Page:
# Some Questions on Topological vector spaces

I am having really hard time in my Functional Analysis II class. I never had this problem with Functional Analysis I class, which mostly focused on metrics spaces, normed spaces, banach space and hilbert space. In this class, we are mostly focused on topological vector space. I just find this space so confusing and hard to understand. I have some questions which I think will help me understand what is going on

Suppose that $$X$$ is a topological vector space (T.V.S) over field $$F$$

1. Does this mean that If $$x,y\in X$$, then $$x+y\in X$$ (linear space) and If $$A,B\subseteq X$$, then $$A\cup B\subseteq X$$ (topology)?
2. Why is it mentioned in some textbooks that the topology over $$F$$ is euclidean topology? is this the only topology we can have?
3. Does it mean that $$F$$ can only have euclidean topology while $$X$$ can have it is own separate and different topology?
4. Does T.V.S have to be Hausdorff? If no, then why is Hausdorff used in most theorems in our lecture notes? What is different about a non-Hausdorff T.V.S?
5. Does T.V.S imply that addition and multiplication operators are continuous or is it a necessary condition?
6. Why is a linear space with a discrete topology is not a topological linear space?

Sorry if these questions look trivial, but they are just not clear to me.

• All these question are solved just by looking at a definition of topological vector space, except perhaps for Hausdorffness. So, do you know a definition of topological vector space? What are you studying on? Commented Feb 27, 2022 at 19:58
• 1. and 5. can be answered by looking at a definition indeed. For 2., "euclidean topology" only makes sense when $F$ is a field between $\mathbb{Q}$ and $\mathbb{C}$, but even then, there are other interesting topologies on those fields as well, so no, it's not the only one. 3. see 2. 4. Depends on convention. Some sources exclude non-Hausdorff TVSs, because the only such ones come with the indiscrete topology, which is not very interesting. 6. Your assertion is not true in general. Commented Feb 27, 2022 at 20:01
• 2. The base field $F$ is either $\Bbb R$ or $\Bbb C$ and always the usual Euclidean topology is considered there. For 1. and the other dots, please cite here the definition of a topological vector space that is being used. (E.g. most of the times Hausdorffness is included in the definition, but it seems not in your class.) Commented Feb 27, 2022 at 20:03
• 5 is just part of the definition of what a TVS is. So necessary. If $V$ is a TVS over $F$ you know that scalar multiplication, addition and inverse ($x \to -x$) are continuous. Commented Feb 27, 2022 at 22:21
• 4 is for convenience. If we ask for $V$ to be even $T_0$ it will also be Hausdorff. And all TVS's in practice are. It makes proofs easier. Commented Feb 27, 2022 at 22:24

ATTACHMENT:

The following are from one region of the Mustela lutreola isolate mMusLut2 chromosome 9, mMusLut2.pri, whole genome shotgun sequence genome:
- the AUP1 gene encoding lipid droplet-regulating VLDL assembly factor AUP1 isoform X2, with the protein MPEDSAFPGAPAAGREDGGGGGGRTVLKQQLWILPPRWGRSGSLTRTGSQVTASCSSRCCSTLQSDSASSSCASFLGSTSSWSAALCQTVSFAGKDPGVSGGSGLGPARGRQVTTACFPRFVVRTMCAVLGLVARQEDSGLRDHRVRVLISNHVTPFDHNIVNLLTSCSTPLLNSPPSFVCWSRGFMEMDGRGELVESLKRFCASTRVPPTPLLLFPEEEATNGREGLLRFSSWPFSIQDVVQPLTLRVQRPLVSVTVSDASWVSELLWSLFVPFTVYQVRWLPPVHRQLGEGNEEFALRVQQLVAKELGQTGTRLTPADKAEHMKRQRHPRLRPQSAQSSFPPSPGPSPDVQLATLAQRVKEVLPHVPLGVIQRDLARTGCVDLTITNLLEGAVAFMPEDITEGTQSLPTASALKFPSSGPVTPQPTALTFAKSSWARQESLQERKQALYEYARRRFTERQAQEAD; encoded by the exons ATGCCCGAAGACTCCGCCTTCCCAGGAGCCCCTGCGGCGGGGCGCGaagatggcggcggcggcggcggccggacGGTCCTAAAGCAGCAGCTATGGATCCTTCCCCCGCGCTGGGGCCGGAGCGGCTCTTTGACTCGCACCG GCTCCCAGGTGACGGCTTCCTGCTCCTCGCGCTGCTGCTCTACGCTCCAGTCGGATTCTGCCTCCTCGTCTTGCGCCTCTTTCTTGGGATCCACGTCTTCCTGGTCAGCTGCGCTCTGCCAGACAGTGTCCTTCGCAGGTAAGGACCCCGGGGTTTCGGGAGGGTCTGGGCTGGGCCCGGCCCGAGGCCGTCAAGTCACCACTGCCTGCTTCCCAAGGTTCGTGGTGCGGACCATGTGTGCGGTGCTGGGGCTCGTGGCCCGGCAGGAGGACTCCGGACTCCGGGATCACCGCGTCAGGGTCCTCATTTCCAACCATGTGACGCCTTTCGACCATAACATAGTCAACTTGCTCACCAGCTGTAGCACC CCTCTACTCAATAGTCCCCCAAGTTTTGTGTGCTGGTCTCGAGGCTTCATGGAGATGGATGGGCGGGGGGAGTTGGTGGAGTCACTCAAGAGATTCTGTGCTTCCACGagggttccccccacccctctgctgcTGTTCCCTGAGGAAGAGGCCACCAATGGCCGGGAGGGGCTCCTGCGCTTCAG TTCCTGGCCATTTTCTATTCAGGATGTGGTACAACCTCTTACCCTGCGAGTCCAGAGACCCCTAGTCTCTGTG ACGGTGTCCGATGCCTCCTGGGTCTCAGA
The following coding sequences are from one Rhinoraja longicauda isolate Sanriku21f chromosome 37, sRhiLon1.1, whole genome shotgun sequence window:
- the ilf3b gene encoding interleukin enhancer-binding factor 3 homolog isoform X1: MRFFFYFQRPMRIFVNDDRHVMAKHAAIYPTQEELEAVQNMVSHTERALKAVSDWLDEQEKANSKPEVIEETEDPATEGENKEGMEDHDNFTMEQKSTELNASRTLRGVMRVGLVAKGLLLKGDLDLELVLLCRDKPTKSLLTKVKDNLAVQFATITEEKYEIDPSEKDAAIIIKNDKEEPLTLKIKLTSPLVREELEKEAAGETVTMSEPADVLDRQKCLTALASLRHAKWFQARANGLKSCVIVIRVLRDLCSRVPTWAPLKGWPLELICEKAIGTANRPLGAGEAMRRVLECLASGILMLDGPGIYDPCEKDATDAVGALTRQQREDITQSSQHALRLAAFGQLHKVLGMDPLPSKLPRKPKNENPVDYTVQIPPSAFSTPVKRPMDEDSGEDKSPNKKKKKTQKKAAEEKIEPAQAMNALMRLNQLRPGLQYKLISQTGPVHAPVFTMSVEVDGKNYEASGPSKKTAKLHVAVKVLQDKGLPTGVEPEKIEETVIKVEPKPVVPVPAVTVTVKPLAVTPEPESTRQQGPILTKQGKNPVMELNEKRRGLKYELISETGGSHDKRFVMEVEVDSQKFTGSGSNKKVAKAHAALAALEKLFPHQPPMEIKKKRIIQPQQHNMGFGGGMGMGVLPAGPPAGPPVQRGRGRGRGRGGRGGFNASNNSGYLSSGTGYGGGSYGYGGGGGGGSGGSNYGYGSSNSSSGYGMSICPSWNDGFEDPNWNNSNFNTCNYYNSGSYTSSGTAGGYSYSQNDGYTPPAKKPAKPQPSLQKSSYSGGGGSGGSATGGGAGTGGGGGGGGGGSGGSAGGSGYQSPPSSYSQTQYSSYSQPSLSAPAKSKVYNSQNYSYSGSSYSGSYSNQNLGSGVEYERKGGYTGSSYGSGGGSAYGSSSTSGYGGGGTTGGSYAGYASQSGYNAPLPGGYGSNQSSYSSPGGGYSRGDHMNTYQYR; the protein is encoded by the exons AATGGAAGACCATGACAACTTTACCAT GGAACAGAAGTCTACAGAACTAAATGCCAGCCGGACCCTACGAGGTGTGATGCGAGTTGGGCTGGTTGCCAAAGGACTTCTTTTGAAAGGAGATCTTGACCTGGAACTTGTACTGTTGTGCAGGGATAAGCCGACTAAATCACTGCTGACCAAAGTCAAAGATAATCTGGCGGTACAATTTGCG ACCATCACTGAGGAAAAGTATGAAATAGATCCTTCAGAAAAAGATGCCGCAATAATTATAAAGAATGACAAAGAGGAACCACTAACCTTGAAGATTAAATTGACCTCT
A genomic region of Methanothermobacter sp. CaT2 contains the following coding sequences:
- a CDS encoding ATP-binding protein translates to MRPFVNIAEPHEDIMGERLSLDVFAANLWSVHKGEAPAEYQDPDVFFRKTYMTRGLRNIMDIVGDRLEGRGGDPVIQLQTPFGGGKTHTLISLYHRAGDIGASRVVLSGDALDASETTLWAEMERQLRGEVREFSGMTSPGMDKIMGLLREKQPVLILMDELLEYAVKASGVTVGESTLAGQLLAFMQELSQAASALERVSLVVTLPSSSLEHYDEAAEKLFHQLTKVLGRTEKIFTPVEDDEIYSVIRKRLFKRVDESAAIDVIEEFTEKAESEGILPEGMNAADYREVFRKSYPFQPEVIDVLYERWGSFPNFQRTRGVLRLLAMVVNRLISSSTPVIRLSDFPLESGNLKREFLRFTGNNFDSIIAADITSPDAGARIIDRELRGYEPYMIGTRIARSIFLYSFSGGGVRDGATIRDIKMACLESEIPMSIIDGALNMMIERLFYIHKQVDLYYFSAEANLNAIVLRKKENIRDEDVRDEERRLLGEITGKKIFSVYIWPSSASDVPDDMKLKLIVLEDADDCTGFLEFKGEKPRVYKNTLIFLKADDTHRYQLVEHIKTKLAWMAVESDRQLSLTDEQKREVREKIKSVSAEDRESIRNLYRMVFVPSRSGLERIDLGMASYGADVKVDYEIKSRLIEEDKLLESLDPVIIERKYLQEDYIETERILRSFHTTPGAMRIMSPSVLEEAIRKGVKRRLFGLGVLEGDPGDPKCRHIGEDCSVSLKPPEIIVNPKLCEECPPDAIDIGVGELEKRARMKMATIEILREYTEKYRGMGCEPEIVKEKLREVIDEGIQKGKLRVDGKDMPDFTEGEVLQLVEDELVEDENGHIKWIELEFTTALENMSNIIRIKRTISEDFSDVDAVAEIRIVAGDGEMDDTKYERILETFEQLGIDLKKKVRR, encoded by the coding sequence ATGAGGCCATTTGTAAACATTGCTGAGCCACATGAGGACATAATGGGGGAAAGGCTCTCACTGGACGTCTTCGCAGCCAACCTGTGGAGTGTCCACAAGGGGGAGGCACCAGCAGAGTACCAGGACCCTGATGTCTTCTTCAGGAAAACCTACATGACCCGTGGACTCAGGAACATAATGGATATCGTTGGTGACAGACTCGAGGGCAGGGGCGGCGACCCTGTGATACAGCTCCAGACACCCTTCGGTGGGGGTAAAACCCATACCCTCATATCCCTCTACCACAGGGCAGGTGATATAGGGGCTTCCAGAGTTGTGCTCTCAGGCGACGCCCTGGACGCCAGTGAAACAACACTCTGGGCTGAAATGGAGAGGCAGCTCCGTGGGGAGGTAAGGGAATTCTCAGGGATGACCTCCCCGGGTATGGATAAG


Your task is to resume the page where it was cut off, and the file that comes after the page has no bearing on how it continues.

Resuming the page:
Here are some answers with references to this forum:

1.- Always is true that if $$X$$ is a topological vector space and $$x,y\in X$$ then $$x+y\in X$$ because $$X$$ is a vector space and the sum of vectors in a vector space is closed. The another condition ($$A,B\subseteq X$$ then $$A\cup B\subseteq X$$) is confusing because that property holds always by the definition of union. Maybe you refering to the topological structure?

2.- Not in general but the euclidean topology over the field $$F$$ ($$\mathbb{R}$$ or $$\mathbb{C}$$) is the most common topology. If your text doesn't say with topology is equiped in $$F$$, then sure is the euclidean topology.

3.- Yes. $$X$$ and $$F$$ are not related in topology. The topology in $$X$$ can be different from the topology in $$F$$.

4.- Not in general. If we have $$X$$ a vector space and consider the indiscrete topology over $$X$$, then $$X$$ is not Hausdorff and the sum and product are continuous, i.e., $$X$$ is a topological vector space.

5.- Is a necessary condition. The definition of a topological vector space is "$$X$$ is a topological vector space if $$X$$ is a vector space and the operations of sum and dot product are continuous with the topology of $$X$$".

6.- Here is a good reference for your question: Topological vector space with discrete topology is the zero space

• Do you mean in a topological vector space there are two topologies, one on $X$ and one on $F$?
– gbd
Commented Feb 27, 2022 at 20:17
• @gbd $X$ and $F$ are distinct sets. Commented Feb 27, 2022 at 20:36
• @arnett, but does $F$ must have a topology to be a topological vector space? Or just $X$ must have a topology?
– gbd
Commented Feb 27, 2022 at 21:11
• @gbd $F$ must also have a topology, and this is usually assumed to be the Euclidean one when $F$ are the real or complex numbers. Commented Feb 27, 2022 at 21:19
• @gbd Scalar multiplication $F\times X\rightarrow X$ also has to be continuous, and $F$ must have a topology for that requirement to even make sense. Commented Feb 27, 2022 at 21:43